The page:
The Yankees’ Diminishing Lead


As we look into our current stretch of games, the New York Yankees primarily play the AL East. We’ve all seen teams collapse on the very last day of the season, Boston and Atlanta being the two latest examples, so how can the Yankees avoid that? At this point, the Yankees have gone stumbling into September and are in a very crucial spot. After playing Tampa Bay, the Yankees play Baltimore again, then Boston and then more of the AL East with a touch of the Oakland A’s thrown in there. This is not at all what anyone expected from the Yankees, especially when it seemed that everything was clicking. Two major forces are currently out of the line-up in Curtis Granderson (though he looks to return soon) and Mark Teixeira. Now while Granderson had been going through perhaps the worst slump of his career, Tex was still providing some firepower. The Yankees’ pitching scenario is a little crazy as well and the team as a whole must avoid a collapse. 

The one frustrating thing for the Yankees, and well us fans, is that they have been giving some games away lately. The bullpen has turned 180 degrees in the opposite direction and skipper Joe Girardi is trying to do what he can to put the pieces together. Pitching match-ups make sense, but when he burns through three relievers in one inning, it begins to have a wear and tear effect on guys. Pitching, well bullpen pitching, is much more mental than it is physical. It’s not that pitching is easy physically, but mentally, a reliever is put into a pinch without any rhythm from the game. Joba Chamberlain has been a huge reason as to why the bullpen is starting to falter as nearly every time he goes out on the mound, it’s assured he’s going to give up a run. Chamberlain’s future as a Yankee may be decided after the season if this keeps up.

Even the starters have had a tough go of things lately. Phil Hughes was rocked for five earned runs in his last outing against the Orioles, in which he gave up two home runs. The void that is the fourth spot in the rotation currently belongs to David Phelps who has been roughed up as well. Freddy Garcia has been trying to hold his own, and even then, he didn’t make it out of five innings in his last start. CC Sabathia hasn’t done too badly lately despite yesterday’s loss. Hiroki Kuroda will look to rebound from his previous outing in Wednesday night’s game.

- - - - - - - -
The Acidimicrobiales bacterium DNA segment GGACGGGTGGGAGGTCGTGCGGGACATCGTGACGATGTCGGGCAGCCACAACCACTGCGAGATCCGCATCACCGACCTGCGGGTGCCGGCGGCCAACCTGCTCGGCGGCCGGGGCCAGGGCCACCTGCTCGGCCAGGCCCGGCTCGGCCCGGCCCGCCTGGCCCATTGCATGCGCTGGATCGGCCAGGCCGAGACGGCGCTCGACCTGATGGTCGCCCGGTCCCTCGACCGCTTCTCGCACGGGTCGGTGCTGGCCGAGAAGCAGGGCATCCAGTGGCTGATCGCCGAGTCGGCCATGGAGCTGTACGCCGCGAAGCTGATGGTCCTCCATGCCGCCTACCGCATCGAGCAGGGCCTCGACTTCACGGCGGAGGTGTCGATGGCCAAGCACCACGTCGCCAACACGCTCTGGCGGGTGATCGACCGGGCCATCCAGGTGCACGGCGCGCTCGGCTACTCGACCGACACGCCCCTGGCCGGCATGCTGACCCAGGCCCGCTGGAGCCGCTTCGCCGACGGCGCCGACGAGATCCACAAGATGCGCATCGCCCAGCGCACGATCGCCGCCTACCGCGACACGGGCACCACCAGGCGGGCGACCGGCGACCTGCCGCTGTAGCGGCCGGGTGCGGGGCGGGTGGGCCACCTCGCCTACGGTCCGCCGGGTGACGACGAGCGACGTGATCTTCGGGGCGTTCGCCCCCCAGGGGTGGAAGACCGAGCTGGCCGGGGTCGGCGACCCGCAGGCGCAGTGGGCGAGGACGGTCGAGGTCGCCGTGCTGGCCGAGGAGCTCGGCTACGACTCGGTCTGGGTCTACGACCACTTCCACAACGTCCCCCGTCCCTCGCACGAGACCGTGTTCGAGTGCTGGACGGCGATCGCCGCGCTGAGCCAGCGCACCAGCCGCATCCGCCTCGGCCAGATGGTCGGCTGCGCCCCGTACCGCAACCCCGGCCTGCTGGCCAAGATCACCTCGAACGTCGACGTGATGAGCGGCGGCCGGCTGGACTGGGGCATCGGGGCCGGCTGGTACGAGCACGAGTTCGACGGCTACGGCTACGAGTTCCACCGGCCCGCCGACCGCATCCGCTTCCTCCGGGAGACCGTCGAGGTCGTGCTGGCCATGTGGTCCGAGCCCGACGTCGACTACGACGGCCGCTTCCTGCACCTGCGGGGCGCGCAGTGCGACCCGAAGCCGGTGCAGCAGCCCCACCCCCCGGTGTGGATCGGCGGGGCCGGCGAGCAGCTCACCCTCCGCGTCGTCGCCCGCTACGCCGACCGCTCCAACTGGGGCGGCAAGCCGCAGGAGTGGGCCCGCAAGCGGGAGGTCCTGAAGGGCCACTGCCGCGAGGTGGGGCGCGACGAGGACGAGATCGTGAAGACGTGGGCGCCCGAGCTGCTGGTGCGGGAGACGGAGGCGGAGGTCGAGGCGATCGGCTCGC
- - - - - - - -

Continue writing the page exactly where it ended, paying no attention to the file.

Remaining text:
Offensively, it’s been a battle of the ups and downs. Robinson Cano, Derek Jeter and Nick Swisher have really been carrying the offense lately, but even then it might not be enough. Eric Chavez will usually provide a solid bat in the line-up, but due to him being injury prone, the Yankees unfortunately cannot play him everyday. On the flip side, Russell Martin might as well be replaced by a scarecrow when it’s his turn to bat. If the Yankees are only keeping him because of his defense, then that’s one thing. However, the fact that an everyday player is not hitting over .200 and we’re into September, speaks volumes. Raul Ibanez and Ichiro Suzuki have also been have some trouble at the plate lately as they both are batting below .200 for the past week or so.

This isn’t a time for the Yankees to slack. The Rays have always been a thorn in the sides of the Bombers and with their lethal pitching, it only spells disaster for the Yanks. Playing in the Trop has not been in the favor of the Yankees this year, nor has it really even been in our favor. The Orioles, who have now won three series against the Yanks in New York, are threatening to take over first. Both the Rays and Orioles have tried to play spoiler to the Yankees before and this time, it may be a fatal blow.

September is not an easy month. Playing a lot of AL East games in a row may or may not bode well for us, but we have to stand strong regardless. The Yankees do not have commanding season leads over the Rays and Orioles and in fact, have lost seven out of 12 games to the Rays this season. This is a lead that a few months ago some of us may have been comfortable with, but not anymore.